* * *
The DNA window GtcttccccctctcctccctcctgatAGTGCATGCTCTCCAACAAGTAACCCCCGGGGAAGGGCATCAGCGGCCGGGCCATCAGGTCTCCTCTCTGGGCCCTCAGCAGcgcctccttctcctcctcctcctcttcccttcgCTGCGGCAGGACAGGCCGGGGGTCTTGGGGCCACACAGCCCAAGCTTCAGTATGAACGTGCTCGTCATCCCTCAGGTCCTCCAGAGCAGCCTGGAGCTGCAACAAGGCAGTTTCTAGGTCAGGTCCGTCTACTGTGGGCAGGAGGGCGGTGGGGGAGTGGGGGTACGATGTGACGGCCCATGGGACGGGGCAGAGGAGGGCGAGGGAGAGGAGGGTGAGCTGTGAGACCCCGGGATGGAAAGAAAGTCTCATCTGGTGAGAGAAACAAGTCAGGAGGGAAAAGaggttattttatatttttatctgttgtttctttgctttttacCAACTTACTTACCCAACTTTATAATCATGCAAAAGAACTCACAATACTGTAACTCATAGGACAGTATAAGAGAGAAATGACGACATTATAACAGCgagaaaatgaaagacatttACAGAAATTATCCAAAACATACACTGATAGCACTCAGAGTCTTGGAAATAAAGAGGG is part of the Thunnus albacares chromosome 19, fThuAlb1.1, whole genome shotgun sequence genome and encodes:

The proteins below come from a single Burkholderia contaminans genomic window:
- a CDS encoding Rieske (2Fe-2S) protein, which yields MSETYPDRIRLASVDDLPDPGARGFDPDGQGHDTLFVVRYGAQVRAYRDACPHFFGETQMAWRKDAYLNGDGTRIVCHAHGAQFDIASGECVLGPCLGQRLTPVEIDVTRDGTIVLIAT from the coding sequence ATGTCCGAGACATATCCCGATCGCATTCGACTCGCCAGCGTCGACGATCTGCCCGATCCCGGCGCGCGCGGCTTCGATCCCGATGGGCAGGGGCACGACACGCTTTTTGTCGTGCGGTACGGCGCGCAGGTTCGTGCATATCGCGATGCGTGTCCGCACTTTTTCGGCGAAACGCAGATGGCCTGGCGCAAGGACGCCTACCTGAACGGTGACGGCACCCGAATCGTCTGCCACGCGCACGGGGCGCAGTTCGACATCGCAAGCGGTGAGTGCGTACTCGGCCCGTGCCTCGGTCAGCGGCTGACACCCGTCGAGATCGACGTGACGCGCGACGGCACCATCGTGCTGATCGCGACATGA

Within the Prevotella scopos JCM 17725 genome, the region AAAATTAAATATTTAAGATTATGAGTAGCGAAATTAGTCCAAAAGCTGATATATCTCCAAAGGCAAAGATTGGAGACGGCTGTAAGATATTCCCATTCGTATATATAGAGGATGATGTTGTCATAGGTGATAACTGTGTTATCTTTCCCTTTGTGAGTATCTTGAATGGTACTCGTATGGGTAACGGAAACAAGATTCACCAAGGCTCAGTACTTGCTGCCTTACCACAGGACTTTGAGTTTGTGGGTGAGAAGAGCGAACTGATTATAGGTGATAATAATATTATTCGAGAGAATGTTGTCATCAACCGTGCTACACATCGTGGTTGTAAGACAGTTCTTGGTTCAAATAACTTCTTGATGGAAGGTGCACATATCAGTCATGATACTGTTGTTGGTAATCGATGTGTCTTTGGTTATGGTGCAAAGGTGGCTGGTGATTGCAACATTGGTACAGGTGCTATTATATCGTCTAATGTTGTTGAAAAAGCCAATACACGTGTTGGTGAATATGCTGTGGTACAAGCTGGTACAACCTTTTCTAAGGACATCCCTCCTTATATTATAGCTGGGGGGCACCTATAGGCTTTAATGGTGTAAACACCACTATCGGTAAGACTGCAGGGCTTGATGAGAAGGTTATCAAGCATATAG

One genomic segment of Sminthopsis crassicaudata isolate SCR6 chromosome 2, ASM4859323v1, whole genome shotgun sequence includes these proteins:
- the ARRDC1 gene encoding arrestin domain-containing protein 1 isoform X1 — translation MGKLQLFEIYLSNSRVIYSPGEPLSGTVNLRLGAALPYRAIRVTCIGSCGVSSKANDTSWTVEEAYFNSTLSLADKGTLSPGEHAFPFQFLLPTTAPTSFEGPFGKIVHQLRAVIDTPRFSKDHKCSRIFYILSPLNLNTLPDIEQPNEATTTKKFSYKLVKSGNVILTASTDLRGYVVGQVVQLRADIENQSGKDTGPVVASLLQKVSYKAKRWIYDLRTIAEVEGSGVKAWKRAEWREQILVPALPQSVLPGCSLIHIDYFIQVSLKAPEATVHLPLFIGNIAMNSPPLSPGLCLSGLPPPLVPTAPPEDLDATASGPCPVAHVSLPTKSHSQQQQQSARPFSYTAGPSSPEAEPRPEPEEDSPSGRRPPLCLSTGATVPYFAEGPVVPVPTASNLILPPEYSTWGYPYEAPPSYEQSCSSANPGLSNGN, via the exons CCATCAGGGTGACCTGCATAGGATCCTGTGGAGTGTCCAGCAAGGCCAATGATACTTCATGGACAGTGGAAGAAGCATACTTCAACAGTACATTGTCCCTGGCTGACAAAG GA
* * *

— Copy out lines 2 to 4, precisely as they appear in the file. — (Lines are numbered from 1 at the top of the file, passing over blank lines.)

The proteins below come from a single Burkholderia contaminans genomic window:
- a CDS encoding Rieske (2Fe-2S) protein, which yields MSETYPDRIRLASVDDLPDPGARGFDPDGQGHDTLFVVRYGAQVRAYRDACPHFFGETQMAWRKDAYLNGDGTRIVCHAHGAQFDIASGECVLGPCLGQRLTPVEIDVTRDGTIVLIAT from the coding sequence ATGTCCGAGACATATCCCGATCGCATTCGACTCGCCAGCGTCGACGATCTGCCCGATCCCGGCGCGCGCGGCTTCGATCCCGATGGGCAGGGGCACGACACGCTTTTTGTCGTGCGGTACGGCGCGCAGGTTCGTGCATATCGCGATGCGTGTCCGCACTTTTTCGGCGAAACGCAGATGGCCTGGCGCAAGGACGCCTACCTGAACGGTGACGGCACCCGAATCGTCTGCCACGCGCACGGGGCGCAGTTCGACATCGCAAGCGGTGAGTGCGTACTCGGCCCGTGCCTCGGTCAGCGGCTGACACCCGTCGAGATCGACGTGACGCGCGACGGCACCATCGTGCTGATCGCGACATGA

Within the Prevotella scopos JCM 17725 genome, the region AAAATTAAATATTTAAGATTATGAGTAGCGAAATTAGTCCAAAAGCTGATATATCTCCAAAGGCAAAGATTGGAGACGGCTGTAAGATATTCCCATTCGTATATATAGAGGATGATGTTGTCATAGGTGATAACTGTGTTATCTTTCCCTTTGTGAGTATCTTGAATGGTACTCGTATGGGTAACGGAAACAAGATTCACCAAGGCTCAGTACTTGCTGCCTTACCACAGGACTTTGAGTTTGTGGGTGAGAAGAGCGAACTGATTATAGGTGATAATAATATTATTCGAGAGAATGTTGTCATCAACCGTGCTACACATCGTGGTTGTAAGACAGTTCTTGGTTCAAATAACTTCTTGATGGAAGGTGCACATATCAGTCATGATACTGTTGTTGGTAATCGATGTGTCTTTGGTTATGGTGCAAAGGTGGCTGGTGATTGCAACATTGGTACAGGTGCTATTATATCGTCTAATGTTGTTGAAAAAGCCAATACACGTGTTGGTGAATATGCTGTGGTACAAGCTGGTACAACCTTTTCTAAGGACATCCCTCCTTATATTATAGCTGGGGGGCACCTATAGGCTTTAATGGTGTAAACACCACTATCGGTAAGACTGCAGGGCTTGATGAGAAGGTTATCAAGCATATAG